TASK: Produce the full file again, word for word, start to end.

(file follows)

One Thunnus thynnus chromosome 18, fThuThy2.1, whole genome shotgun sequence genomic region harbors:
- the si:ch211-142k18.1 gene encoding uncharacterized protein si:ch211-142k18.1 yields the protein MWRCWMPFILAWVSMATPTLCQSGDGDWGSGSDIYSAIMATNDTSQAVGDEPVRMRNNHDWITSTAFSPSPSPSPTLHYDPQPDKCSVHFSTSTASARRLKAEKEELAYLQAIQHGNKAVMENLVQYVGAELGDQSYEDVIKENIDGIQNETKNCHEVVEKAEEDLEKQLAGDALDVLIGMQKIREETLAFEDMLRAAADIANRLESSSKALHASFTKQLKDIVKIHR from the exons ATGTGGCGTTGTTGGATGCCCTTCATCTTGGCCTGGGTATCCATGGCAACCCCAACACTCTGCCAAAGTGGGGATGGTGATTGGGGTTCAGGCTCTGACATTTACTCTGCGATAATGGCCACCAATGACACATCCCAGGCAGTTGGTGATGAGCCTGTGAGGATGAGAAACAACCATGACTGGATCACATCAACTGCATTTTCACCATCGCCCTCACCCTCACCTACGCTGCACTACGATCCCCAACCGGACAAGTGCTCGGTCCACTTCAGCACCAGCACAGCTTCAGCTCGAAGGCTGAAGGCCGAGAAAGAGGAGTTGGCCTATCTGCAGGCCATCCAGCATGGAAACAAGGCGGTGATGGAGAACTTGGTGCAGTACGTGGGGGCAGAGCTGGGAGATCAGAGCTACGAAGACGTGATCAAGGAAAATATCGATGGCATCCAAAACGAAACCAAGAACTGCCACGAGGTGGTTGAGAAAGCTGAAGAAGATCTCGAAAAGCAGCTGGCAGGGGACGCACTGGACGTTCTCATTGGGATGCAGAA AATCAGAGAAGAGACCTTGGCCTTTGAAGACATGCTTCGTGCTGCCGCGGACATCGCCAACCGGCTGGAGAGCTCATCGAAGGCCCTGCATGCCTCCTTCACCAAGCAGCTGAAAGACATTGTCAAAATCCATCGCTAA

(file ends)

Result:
One Thunnus thynnus chromosome 18, fThuThy2.1, whole genome shotgun sequence genomic region harbors:
- the si:ch211-142k18.1 gene encoding uncharacterized protein si:ch211-142k18.1 yields the protein MWRCWMPFILAWVSMATPTLCQSGDGDWGSGSDIYSAIMATNDTSQAVGDEPVRMRNNHDWITSTAFSPSPSPSPTLHYDPQPDKCSVHFSTSTASARRLKAEKEELAYLQAIQHGNKAVMENLVQYVGAELGDQSYEDVIKENIDGIQNETKNCHEVVEKAEEDLEKQLAGDALDVLIGMQKIREETLAFEDMLRAAADIANRLESSSKALHASFTKQLKDIVKIHR from the exons ATGTGGCGTTGTTGGATGCCCTTCATCTTGGCCTGGGTATCCATGGCAACCCCAACACTCTGCCAAAGTGGGGATGGTGATTGGGGTTCAGGCTCTGACATTTACTCTGCGATAATGGCCACCAATGACACATCCCAGGCAGTTGGTGATGAGCCTGTGAGGATGAGAAACAACCATGACTGGATCACATCAACTGCATTTTCACCATCGCCCTCACCCTCACCTACGCTGCACTACGATCCCCAACCGGACAAGTGCTCGGTCCACTTCAGCACCAGCACAGCTTCAGCTCGAAGGCTGAAGGCCGAGAAAGAGGAGTTGGCCTATCTGCAGGCCATCCAGCATGGAAACAAGGCGGTGATGGAGAACTTGGTGCAGTACGTGGGGGCAGAGCTGGGAGATCAGAGCTACGAAGACGTGATCAAGGAAAATATCGATGGCATCCAAAACGAAACCAAGAACTGCCACGAGGTGGTTGAGAAAGCTGAAGAAGATCTCGAAAAGCAGCTGGCAGGGGACGCACTGGACGTTCTCATTGGGATGCAGAA AATCAGAGAAGAGACCTTGGCCTTTGAAGACATGCTTCGTGCTGCCGCGGACATCGCCAACCGGCTGGAGAGCTCATCGAAGGCCCTGCATGCCTCCTTCACCAAGCAGCTGAAAGACATTGTCAAAATCCATCGCTAA